This meeting was convened to collectively discuss and develop practical approaches to support the free circulation of goods within the OECS economic union as outlined in the revised Treaty of Basseterre.
The International Monetary Fund’s (IMF’s) Caribbean Regional Technical Assistance Center (CARTAC) hosted the workshop in Castries, Saint Lucia, from October 20 – 23, 2014.
The workshop brought together 46 officials of OECS border control agencies from seven OECS members states including customs administrations, ministries of trade and commerce, ministries of agriculture, and bureaus of standards.
Virginia Paul heads the OECS Commission’s Trade Policy Unit which facilitated the exercise on Customs and Border Control reforms to enhance the process towards the free circulation of goods.
Ms. Paul says the meeting displayed a pleasant and spirited level of engagement and among other things, agreed on the need to ensure that the trading environment is harmonised as far as possible.
The event, entitled: “The OECS Strategizing Workshop for developing and Implementing Customs and other Border Control Reforms to facilitate deeper Economic Integration and Free Circulation of Goods within the OECS Economic Union” was geared towards developing strategic approaches to (i) assessing the current situation in the region in terms of identifying obstacles and gaps and the level of preparedness to implement free circulation of goods, (ii) identifying solutions to facilitate the implementation of this regime, (iii) prioritizing these initiatives, and (iv) and developing an action plan to roll out these strategies within the three (3) regional sub-groupings.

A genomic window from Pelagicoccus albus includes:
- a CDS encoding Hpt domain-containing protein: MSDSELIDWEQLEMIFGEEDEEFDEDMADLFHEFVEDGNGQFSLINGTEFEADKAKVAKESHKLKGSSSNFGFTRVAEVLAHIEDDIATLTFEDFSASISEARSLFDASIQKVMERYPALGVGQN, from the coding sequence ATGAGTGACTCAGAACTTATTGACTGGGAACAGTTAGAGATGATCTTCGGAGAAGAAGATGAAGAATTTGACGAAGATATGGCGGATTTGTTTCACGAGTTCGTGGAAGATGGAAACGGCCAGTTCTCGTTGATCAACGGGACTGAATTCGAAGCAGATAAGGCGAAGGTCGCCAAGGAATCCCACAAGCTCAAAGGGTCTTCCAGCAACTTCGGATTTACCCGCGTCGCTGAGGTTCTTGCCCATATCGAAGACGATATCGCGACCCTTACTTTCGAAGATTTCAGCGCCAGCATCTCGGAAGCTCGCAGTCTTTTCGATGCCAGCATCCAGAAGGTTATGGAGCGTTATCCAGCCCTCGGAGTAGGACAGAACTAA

Ms. Paul told the OECS News Link (www.oecs.org) many manufacturers are awaiting the free circulation of goods becausethey see it as a way of obtaining inputs cheaper and faster. To this end the OECS Business Council is being encouraged to participate in the regional task force on the implementation of the Free Circulation of Goods.
Officials from the CARICOM Regional Organization for Standards and Quality (CROSQ), the Inter-American Institute for Cooperation on Agriculture (IICA), and Compete Caribbean also contributed significantly to the meeting.
For more than a decade, CARTAC has provided critical technical assistance to Caribbean customs administrations to help strengthen their systems, laws, procedures, organizational structures, and operational strategies to deal with the challenges of the interconnected global economy.